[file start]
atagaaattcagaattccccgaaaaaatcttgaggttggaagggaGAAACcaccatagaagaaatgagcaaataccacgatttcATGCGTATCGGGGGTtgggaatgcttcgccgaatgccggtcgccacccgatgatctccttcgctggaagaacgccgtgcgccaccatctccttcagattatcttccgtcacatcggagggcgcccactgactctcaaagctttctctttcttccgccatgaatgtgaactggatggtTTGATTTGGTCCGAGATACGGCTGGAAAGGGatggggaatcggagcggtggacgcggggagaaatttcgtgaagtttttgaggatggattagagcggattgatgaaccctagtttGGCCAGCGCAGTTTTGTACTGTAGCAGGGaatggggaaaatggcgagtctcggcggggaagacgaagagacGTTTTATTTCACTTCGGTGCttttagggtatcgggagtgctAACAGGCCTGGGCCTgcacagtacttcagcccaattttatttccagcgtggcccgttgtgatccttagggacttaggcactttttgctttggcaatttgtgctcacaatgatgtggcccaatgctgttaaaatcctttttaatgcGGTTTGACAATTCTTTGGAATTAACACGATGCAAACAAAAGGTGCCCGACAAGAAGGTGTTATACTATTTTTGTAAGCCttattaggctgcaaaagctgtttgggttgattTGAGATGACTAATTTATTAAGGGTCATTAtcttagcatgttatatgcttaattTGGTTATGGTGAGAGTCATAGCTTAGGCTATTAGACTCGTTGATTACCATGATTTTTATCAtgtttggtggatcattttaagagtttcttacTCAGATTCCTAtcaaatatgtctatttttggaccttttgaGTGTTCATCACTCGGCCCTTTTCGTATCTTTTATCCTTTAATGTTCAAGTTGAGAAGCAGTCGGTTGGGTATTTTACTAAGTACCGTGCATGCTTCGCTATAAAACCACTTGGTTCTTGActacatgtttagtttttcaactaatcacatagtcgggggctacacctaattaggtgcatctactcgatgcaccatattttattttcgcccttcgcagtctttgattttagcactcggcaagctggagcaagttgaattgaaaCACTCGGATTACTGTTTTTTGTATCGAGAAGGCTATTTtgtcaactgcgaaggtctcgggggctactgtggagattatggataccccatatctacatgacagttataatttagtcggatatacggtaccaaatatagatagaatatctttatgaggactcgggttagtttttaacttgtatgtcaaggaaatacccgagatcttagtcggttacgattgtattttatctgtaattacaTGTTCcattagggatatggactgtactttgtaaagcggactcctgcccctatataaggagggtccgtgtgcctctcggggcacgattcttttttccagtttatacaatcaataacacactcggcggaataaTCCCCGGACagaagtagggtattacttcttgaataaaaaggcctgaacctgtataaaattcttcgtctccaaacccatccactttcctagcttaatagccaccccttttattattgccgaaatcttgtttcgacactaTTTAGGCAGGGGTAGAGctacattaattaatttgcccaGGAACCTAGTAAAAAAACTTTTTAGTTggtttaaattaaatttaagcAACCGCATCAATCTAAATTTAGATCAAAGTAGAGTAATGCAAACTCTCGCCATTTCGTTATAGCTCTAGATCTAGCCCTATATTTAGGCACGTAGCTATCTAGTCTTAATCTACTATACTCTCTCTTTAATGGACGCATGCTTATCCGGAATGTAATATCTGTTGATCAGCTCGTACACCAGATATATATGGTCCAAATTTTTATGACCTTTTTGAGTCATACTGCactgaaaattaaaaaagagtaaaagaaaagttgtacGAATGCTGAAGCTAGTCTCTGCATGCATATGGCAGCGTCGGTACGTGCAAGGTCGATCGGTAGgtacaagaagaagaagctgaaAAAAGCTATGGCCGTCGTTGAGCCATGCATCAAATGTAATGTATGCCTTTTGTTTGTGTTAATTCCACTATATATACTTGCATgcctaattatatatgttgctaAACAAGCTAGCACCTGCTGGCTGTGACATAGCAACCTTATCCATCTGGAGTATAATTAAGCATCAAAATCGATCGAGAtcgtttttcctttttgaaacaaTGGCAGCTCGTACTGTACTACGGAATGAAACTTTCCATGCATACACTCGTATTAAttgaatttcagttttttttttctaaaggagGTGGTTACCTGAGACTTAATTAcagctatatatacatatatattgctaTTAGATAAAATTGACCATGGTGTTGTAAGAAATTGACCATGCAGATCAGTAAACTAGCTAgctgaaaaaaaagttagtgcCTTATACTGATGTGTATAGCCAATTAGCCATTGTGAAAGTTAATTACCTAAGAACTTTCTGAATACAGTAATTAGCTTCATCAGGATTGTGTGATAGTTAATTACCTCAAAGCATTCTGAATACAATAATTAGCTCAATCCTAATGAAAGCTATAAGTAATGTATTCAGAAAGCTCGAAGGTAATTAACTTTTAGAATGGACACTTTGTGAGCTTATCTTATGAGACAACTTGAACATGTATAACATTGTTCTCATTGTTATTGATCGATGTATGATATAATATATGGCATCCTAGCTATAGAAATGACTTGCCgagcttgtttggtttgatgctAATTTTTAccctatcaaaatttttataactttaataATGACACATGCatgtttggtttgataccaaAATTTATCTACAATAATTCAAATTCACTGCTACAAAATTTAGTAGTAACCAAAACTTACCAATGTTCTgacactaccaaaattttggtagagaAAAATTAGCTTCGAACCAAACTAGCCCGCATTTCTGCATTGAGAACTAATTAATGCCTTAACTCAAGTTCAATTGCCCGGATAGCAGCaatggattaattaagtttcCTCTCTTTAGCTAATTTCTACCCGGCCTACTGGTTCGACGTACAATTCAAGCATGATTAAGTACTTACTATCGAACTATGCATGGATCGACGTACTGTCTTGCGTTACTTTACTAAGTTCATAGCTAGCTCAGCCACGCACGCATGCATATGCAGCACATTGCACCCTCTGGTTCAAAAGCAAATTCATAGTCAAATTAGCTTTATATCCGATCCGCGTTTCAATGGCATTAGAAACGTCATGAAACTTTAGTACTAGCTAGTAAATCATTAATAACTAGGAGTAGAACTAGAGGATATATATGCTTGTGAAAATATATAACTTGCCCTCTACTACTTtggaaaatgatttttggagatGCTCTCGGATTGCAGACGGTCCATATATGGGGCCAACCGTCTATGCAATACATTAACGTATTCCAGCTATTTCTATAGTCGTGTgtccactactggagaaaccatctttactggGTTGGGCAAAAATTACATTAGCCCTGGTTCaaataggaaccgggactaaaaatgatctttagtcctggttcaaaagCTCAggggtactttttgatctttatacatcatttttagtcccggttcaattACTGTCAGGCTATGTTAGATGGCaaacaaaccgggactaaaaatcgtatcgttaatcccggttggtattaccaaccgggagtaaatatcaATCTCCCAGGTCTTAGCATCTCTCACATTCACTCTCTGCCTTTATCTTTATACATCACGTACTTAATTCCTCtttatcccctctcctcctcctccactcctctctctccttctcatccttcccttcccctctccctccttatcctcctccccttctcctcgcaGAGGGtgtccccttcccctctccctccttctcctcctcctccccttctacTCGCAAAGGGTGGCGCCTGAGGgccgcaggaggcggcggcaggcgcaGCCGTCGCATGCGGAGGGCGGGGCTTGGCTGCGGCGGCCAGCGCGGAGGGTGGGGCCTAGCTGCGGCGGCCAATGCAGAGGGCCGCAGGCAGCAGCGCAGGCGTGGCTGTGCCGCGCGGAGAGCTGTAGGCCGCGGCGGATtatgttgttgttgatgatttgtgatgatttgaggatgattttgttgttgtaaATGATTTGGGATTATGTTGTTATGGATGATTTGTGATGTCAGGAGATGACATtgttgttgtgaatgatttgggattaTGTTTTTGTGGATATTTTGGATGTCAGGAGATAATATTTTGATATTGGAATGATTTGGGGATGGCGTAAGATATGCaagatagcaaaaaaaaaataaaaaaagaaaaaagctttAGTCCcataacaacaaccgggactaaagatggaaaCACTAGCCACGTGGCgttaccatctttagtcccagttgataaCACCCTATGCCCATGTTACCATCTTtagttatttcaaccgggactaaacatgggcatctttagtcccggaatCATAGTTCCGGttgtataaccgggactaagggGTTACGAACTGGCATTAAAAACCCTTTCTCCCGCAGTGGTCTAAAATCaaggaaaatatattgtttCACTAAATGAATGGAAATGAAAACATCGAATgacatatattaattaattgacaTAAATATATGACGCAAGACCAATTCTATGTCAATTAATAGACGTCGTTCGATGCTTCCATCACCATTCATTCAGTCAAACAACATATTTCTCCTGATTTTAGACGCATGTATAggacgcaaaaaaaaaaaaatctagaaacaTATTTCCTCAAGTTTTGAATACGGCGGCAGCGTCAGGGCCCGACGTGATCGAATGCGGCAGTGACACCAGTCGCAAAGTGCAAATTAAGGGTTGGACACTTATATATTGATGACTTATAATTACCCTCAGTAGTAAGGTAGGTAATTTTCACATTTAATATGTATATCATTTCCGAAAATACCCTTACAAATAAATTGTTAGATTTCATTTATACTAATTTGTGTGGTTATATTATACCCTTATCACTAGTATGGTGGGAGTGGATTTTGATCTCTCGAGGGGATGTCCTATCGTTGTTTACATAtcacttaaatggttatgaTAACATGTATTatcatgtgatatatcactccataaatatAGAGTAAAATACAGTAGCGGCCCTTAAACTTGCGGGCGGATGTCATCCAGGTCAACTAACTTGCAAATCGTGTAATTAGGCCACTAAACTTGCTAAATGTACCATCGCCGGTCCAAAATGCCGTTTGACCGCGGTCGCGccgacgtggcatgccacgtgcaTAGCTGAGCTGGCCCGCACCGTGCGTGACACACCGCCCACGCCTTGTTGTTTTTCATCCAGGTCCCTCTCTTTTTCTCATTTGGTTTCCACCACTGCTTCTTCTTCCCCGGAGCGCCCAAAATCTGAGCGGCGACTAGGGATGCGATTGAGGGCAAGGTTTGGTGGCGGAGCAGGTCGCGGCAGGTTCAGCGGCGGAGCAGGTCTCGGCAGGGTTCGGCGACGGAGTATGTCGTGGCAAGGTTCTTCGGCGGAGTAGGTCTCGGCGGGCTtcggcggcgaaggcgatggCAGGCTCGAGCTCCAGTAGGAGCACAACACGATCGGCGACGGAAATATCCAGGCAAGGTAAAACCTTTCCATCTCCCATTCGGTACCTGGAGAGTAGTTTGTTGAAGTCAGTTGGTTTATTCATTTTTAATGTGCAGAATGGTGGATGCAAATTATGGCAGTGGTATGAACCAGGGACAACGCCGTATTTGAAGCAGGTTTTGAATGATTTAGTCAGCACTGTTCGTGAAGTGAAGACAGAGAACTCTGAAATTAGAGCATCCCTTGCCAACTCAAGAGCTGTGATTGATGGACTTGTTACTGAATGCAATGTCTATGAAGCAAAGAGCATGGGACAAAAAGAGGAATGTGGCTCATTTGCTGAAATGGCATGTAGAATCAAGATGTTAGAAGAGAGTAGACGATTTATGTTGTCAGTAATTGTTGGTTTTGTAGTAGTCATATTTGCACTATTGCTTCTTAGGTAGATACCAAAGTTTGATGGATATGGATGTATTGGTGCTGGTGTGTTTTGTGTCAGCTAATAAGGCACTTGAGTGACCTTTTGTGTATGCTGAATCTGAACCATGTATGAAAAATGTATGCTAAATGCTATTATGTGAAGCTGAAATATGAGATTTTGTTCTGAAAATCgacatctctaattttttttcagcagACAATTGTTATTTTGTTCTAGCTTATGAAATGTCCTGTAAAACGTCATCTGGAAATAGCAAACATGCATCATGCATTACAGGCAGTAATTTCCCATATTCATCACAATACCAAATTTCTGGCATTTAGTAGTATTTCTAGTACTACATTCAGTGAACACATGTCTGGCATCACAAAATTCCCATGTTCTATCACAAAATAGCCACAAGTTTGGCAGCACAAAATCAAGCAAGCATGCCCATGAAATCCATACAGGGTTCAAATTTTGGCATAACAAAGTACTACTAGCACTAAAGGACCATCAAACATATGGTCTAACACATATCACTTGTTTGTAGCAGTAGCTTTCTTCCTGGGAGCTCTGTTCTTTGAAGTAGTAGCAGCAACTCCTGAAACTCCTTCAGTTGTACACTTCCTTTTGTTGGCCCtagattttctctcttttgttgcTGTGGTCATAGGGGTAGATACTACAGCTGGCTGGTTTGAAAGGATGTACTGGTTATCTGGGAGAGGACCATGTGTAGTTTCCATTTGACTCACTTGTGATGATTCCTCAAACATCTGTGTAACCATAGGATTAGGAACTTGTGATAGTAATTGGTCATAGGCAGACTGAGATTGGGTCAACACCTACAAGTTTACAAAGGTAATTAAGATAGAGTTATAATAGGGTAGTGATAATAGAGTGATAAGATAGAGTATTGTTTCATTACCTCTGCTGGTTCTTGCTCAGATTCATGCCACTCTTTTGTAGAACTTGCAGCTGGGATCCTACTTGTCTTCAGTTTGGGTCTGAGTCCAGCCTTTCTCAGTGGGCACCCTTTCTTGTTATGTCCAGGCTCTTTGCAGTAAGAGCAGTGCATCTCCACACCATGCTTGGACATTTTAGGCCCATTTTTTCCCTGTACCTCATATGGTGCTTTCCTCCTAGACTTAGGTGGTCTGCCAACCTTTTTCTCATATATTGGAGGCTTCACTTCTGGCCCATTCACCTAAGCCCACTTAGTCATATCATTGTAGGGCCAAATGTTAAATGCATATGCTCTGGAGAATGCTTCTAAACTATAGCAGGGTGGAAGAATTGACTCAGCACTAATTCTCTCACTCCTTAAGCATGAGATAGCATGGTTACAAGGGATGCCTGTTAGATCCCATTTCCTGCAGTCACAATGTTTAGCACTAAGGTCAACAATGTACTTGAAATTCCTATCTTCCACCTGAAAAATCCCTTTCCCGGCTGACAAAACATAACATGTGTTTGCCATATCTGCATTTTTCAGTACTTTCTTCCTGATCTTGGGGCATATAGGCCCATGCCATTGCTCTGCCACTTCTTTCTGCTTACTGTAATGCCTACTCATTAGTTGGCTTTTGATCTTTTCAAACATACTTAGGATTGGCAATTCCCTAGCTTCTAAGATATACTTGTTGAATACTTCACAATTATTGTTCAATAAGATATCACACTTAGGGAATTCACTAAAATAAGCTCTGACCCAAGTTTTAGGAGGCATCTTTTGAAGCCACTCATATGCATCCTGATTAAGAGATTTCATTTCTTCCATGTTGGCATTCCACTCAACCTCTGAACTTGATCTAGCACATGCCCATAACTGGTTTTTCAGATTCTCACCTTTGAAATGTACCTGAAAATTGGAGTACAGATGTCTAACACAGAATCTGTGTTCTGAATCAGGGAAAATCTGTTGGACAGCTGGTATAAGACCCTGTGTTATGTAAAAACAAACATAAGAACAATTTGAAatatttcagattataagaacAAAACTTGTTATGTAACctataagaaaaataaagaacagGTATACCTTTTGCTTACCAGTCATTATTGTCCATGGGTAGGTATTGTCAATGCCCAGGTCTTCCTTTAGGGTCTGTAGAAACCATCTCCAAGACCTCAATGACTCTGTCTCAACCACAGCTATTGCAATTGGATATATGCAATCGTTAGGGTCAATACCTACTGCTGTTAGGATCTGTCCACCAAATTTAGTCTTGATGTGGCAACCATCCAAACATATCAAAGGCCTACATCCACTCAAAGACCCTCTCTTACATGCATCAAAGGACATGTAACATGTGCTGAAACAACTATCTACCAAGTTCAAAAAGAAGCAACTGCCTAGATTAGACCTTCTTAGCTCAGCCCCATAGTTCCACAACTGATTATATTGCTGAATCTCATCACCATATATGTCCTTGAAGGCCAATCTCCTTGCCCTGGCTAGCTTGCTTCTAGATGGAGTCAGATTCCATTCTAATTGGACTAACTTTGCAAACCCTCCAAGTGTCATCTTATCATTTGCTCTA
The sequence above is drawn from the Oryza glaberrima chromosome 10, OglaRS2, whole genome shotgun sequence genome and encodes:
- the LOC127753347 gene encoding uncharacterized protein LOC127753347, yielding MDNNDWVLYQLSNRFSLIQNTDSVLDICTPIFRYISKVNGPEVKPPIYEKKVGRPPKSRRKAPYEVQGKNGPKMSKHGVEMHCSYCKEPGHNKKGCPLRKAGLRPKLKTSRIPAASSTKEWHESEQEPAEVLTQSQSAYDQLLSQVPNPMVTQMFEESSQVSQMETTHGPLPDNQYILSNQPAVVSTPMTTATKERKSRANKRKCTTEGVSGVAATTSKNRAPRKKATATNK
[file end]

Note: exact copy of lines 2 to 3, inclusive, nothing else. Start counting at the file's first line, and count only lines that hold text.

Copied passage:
The sequence above is drawn from the Oryza glaberrima chromosome 10, OglaRS2, whole genome shotgun sequence genome and encodes:
- the LOC127753347 gene encoding uncharacterized protein LOC127753347, yielding MDNNDWVLYQLSNRFSLIQNTDSVLDICTPIFRYISKVNGPEVKPPIYEKKVGRPPKSRRKAPYEVQGKNGPKMSKHGVEMHCSYCKEPGHNKKGCPLRKAGLRPKLKTSRIPAASSTKEWHESEQEPAEVLTQSQSAYDQLLSQVPNPMVTQMFEESSQVSQMETTHGPLPDNQYILSNQPAVVSTPMTTATKERKSRANKRKCTTEGVSGVAATTSKNRAPRKKATATNK